Some of the hot food waits in clay pots while the gaps are filled with various delicious options to tryEating in Ethiopia is a shared experience, the traditions of which indicate much about social bonding and the interaction of friends, neighbours and visitors. As you will see from the photos, Ethiopian food is eaten from a shared basket. As well as having a separate plate with injera (the very distinctive Ethiopian bread), the basket holding the main food has a large plate covered with injera. It is as if the ‘plate’ on the silver platter, within the basket, is also the injera bread. So, according to my western mindset, I eat the plate with the food! This is great – is not variety the spice of life?

To start with when visitors arrive or neighbours meet you don’t say “I don’t have.” Instead, socially speaking, it is very important to say “There is.” This applies even if there is very little to be offered. This reminds of some humour from Scotland. In Glasgow, if someone hears that you will be visiting in Edinburgh, the Glaswegian may warn you that your friend in Edinburgh will likely greet you at the door with a definitive “Well, you’ll have had your tea.” If I can translate, that means that your friend from Glasgow is telling you that your friend from Edinburgh will announce their assumption, which must not be questioned, that you have already eaten. Therefore the host does not need to offer you anything. I am sure that that is unfair on Edinburgh folk but as someone who has lived in both cities, I can say that it is interesting to take note of different ways in different places.

According to Ethiopian traditions the door is always open for you to join with others in eatingEthiopian hospitality does not conform to a stereotypical Glasgow view of Edinburgh hospitality…(most people in Glasgow will tell you wonderful things about Edinburgh, I am sure). What we learned from our Ethiopian hosts is that not only is there always ‘is’ and never ‘not’, but that there are still more social traditions to observe. The next one is that when you eat, you always eat with the door open. Eating with the door closed is a social ‘no no’. Eating with the door closed would be the opposite of an indication of a welcome. If you pass the door, you must come in! If you visit, you must eat!

This is a cultural requirement to bear in mind if you, dear reader, ever visit the Abebe family of Alem Ethiopian… I recommend that you do plan a visit.

The next point on the Ethiopian eating traditions is one that must be left as optional for visitors from other places. Let me mention our opposite traditions in Scotland first. In our traditional Scottish castles, on a cold and bleak winter morning, as our wooden bowls of porridge are plonked on the table in front of us, in a cold and drafty hall overlooking a mist covered loch, the tradition is as follows. Elbows go down on the table either side of the porridge bowl. Spoons are held up in a threatening manner to ward off any danger from siblings who may want ‘more’. I believe that they have a similar tradition in London workhouses with their gruel (see Charles Dickens).

Get into some depth in your discussions to ensure that you learn and exchange as much as possibleIn Ethiopia it is the opposite. Here let me stress that I was not in any way pressured to try out this precise tradition. In Ethiopia it is normal not only to share from the same basket, but to actually feed your friend. As an indication of the intimacy of friendship surrounding eating traditions, you actually place the food in the mouth of your friend. I asked if this is only ‘husbands and wives’ who do this but was told no, it happens between friends. Some visitors I am sure would love to try this tradition as an excuse to further their friendship with their friends, others, might not. Still, regardless, it is another clear indication of the closeness between friends that is played out in the context of eating together.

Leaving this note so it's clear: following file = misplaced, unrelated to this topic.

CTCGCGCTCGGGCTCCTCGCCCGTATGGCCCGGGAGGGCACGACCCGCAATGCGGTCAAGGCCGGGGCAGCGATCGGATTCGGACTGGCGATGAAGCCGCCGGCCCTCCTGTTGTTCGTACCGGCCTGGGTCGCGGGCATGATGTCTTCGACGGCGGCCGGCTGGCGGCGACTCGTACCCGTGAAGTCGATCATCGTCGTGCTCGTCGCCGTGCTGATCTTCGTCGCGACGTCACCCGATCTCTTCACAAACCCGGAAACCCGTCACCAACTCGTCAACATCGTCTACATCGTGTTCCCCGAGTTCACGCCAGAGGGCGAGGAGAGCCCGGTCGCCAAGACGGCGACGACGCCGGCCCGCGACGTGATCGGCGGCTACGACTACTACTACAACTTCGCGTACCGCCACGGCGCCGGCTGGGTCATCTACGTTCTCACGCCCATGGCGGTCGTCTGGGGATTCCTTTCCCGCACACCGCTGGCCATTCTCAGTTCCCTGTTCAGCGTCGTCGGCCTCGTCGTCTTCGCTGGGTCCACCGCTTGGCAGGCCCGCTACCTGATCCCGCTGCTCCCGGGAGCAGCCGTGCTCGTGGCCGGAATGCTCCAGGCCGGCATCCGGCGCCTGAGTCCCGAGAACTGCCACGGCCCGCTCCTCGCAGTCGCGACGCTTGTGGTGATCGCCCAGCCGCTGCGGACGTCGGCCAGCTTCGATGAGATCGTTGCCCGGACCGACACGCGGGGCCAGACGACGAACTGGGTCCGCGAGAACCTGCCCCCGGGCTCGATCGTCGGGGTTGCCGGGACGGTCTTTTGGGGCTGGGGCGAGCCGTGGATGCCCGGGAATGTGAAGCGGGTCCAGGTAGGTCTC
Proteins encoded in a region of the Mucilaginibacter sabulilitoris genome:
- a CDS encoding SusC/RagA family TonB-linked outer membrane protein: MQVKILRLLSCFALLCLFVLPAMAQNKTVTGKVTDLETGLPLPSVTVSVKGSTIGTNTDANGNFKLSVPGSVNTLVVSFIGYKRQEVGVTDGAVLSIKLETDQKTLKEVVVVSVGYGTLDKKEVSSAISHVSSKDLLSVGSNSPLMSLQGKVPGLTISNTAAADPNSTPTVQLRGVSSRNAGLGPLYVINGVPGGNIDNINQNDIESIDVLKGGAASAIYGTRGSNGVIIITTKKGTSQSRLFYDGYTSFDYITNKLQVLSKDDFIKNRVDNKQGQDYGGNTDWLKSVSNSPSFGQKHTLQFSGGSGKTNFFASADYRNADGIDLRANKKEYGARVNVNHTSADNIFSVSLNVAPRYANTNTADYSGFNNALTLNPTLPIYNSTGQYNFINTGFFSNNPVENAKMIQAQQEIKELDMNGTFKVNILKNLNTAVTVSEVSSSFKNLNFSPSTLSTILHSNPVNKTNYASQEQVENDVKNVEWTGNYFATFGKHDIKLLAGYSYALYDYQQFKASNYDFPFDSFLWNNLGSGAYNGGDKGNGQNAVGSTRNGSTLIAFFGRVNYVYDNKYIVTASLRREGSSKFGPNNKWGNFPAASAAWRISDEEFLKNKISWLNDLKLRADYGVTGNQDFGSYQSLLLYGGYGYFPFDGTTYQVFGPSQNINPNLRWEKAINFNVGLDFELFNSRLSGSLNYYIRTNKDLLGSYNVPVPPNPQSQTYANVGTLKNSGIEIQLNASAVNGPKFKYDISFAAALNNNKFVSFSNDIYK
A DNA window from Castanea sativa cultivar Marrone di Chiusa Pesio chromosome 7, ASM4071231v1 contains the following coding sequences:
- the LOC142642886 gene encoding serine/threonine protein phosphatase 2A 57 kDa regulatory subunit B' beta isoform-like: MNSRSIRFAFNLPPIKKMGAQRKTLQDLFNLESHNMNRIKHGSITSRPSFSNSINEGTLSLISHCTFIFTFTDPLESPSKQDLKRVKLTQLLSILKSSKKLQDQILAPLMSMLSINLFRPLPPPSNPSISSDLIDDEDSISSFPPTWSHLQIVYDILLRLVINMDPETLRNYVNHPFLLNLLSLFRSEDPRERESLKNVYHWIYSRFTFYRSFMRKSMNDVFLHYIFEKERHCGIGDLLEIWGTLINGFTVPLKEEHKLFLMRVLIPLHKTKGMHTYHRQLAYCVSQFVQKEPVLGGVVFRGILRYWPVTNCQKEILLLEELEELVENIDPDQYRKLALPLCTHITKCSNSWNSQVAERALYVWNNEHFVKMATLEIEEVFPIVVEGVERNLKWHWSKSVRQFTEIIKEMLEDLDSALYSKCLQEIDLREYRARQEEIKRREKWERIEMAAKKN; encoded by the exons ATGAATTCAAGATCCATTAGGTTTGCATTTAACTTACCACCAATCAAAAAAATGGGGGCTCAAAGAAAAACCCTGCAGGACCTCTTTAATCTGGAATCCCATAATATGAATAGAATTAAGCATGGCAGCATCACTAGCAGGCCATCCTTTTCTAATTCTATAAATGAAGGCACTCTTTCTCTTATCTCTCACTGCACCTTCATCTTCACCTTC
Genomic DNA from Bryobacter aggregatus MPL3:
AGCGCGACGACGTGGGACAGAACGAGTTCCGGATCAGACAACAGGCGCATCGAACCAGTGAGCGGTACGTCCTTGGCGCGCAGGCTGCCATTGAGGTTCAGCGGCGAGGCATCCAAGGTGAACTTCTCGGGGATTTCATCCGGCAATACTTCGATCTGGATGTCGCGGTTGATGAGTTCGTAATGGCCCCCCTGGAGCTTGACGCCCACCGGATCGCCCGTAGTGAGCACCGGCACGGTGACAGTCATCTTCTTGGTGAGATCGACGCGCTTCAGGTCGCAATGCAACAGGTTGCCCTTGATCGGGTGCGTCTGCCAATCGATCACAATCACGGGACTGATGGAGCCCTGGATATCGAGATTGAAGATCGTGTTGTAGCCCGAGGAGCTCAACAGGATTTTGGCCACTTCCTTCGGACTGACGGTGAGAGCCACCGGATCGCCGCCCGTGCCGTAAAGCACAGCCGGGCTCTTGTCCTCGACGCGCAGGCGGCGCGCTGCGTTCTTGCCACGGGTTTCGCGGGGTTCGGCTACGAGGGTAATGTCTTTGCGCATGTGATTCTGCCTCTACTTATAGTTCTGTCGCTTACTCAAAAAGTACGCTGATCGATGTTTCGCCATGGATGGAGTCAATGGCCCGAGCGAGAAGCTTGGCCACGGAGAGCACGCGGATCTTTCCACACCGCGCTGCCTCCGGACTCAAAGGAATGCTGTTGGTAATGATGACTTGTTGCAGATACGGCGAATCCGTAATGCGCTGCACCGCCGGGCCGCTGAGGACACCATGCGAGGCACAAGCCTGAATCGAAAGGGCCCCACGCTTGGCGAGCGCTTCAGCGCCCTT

The final tradition that I noted is sometimes found elsewhere. At the end of the meal the different participants argue over who pays. Everyone insists on paying. “You are not paying, I am paying!” etc. Perhaps given the time taken to prepare Ethiopian food, not to mention the costs of ingredients and spices from Ethiopia, this is a tradition that visitors would be delighted to put into practice.

Enjoy a coffee and consider plans for a visit to EthiopiaREASON FIVE

Many people change planes in Addis Ababa on their way to and from Malawi. It would be a wasted opportunity to miss a fantastic visit to this ancient, mysterious, hospitable and beautiful land. I myself spent a full day in Ethiopia when flying between Malawi and Europe. It was an interesting day as I was befriended by an Ethiopian and I had a mixture of visiting museums and drinking coffee and going about with a group of Ethiopian friends in their daily life together.

Get to know nice people while learning about an intriguing countrySomeone else in Malawi gave a talk to the Mountain Club of Malawi about a stopover in Ethiopia that involved cultural experiences and mountains. That certainly wetted the appetite for more. The prices seemed more than reasonable especially if one follows some helpful pointers that I took note of.

How would a bit of advance planning work? Well, why not visit an Ethiopian family in Malawi. Talk and find out, make contacts and be inspired. The Abebe family are a warm open and friendly people. Get to know them over a coffee and more.

If you are interested in trying an authentic Ethiopian experience then please click on this link here to make your plans.